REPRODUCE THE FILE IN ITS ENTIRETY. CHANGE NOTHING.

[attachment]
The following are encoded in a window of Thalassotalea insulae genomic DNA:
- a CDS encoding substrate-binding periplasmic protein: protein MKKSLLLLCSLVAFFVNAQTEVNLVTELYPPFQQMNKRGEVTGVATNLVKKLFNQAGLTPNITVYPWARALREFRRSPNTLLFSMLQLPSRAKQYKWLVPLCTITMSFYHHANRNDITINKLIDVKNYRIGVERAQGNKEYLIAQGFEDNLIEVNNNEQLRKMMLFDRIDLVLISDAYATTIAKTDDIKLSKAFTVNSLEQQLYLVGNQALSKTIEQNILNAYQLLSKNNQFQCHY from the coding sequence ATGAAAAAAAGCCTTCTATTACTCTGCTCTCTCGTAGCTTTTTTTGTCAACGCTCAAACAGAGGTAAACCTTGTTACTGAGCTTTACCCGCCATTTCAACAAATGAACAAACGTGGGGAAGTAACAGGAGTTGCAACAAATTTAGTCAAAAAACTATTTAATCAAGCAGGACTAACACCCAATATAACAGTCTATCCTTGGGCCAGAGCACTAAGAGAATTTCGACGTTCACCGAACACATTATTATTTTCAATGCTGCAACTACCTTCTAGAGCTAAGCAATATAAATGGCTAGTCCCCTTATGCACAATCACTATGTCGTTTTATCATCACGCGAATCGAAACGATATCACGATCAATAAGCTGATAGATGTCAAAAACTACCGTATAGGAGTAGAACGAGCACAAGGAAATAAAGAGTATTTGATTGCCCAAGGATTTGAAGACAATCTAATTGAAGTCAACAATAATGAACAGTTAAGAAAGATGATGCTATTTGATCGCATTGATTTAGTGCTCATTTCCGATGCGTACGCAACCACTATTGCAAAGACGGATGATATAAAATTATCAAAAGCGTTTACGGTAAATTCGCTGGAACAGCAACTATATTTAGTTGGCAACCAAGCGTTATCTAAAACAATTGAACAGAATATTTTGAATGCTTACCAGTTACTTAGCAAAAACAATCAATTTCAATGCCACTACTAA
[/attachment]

The following are encoded in a window of Thalassotalea insulae genomic DNA:
- a CDS encoding substrate-binding periplasmic protein: protein MKKSLLLLCSLVAFFVNAQTEVNLVTELYPPFQQMNKRGEVTGVATNLVKKLFNQAGLTPNITVYPWARALREFRRSPNTLLFSMLQLPSRAKQYKWLVPLCTITMSFYHHANRNDITINKLIDVKNYRIGVERAQGNKEYLIAQGFEDNLIEVNNNEQLRKMMLFDRIDLVLISDAYATTIAKTDDIKLSKAFTVNSLEQQLYLVGNQALSKTIEQNILNAYQLLSKNNQFQCHY from the coding sequence ATGAAAAAAAGCCTTCTATTACTCTGCTCTCTCGTAGCTTTTTTTGTCAACGCTCAAACAGAGGTAAACCTTGTTACTGAGCTTTACCCGCCATTTCAACAAATGAACAAACGTGGGGAAGTAACAGGAGTTGCAACAAATTTAGTCAAAAAACTATTTAATCAAGCAGGACTAACACCCAATATAACAGTCTATCCTTGGGCCAGAGCACTAAGAGAATTTCGACGTTCACCGAACACATTATTATTTTCAATGCTGCAACTACCTTCTAGAGCTAAGCAATATAAATGGCTAGTCCCCTTATGCACAATCACTATGTCGTTTTATCATCACGCGAATCGAAACGATATCACGATCAATAAGCTGATAGATGTCAAAAACTACCGTATAGGAGTAGAACGAGCACAAGGAAATAAAGAGTATTTGATTGCCCAAGGATTTGAAGACAATCTAATTGAAGTCAACAATAATGAACAGTTAAGAAAGATGATGCTATTTGATCGCATTGATTTAGTGCTCATTTCCGATGCGTACGCAACCACTATTGCAAAGACGGATGATATAAAATTATCAAAAGCGTTTACGGTAAATTCGCTGGAACAGCAACTATATTTAGTTGGCAACCAAGCGTTATCTAAAACAATTGAACAGAATATTTTGAATGCTTACCAGTTACTTAGCAAAAACAATCAATTTCAATGCCACTACTAA